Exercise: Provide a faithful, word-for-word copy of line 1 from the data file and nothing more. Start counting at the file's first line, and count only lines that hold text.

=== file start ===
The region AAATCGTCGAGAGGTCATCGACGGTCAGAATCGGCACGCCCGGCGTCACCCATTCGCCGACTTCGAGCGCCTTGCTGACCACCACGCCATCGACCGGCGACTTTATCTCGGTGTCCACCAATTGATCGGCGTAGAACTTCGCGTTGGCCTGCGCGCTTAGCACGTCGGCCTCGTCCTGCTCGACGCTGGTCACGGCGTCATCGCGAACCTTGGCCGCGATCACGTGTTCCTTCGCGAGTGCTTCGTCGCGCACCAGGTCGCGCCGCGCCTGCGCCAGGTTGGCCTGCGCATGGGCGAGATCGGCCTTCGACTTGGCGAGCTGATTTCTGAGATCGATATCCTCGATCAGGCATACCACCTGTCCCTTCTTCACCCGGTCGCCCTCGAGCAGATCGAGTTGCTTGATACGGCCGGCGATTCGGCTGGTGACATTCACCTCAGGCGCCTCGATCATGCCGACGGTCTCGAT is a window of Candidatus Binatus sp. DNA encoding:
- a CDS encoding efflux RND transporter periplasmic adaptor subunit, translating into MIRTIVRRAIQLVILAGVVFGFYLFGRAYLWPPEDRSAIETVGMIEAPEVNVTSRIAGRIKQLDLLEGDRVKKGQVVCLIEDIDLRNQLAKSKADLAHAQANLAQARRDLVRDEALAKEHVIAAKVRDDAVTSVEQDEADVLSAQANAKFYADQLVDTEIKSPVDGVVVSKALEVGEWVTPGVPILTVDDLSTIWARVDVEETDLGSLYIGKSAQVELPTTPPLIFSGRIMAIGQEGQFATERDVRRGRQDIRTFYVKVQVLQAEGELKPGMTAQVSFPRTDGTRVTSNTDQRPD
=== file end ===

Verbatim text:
The region AAATCGTCGAGAGGTCATCGACGGTCAGAATCGGCACGCCCGGCGTCACCCATTCGCCGACTTCGAGCGCCTTGCTGACCACCACGCCATCGACCGGCGACTTTATCTCGGTGTCCACCAATTGATCGGCGTAGAACTTCGCGTTGGCCTGCGCGCTTAGCACGTCGGCCTCGTCCTGCTCGACGCTGGTCACGGCGTCATCGCGAACCTTGGCCGCGATCACGTGTTCCTTCGCGAGTGCTTCGTCGCGCACCAGGTCGCGCCGCGCCTGCGCCAGGTTGGCCTGCGCATGGGCGAGATCGGCCTTCGACTTGGCGAGCTGATTTCTGAGATCGATATCCTCGATCAGGCATACCACCTGTCCCTTCTTCACCCGGTCGCCCTCGAGCAGATCGAGTTGCTTGATACGGCCGGCGATTCGGCTGGTGACATTCACCTCAGGCGCCTCGATCATGCCGACGGTCTCGAT is a window of Candidatus Binatus sp. DNA encoding: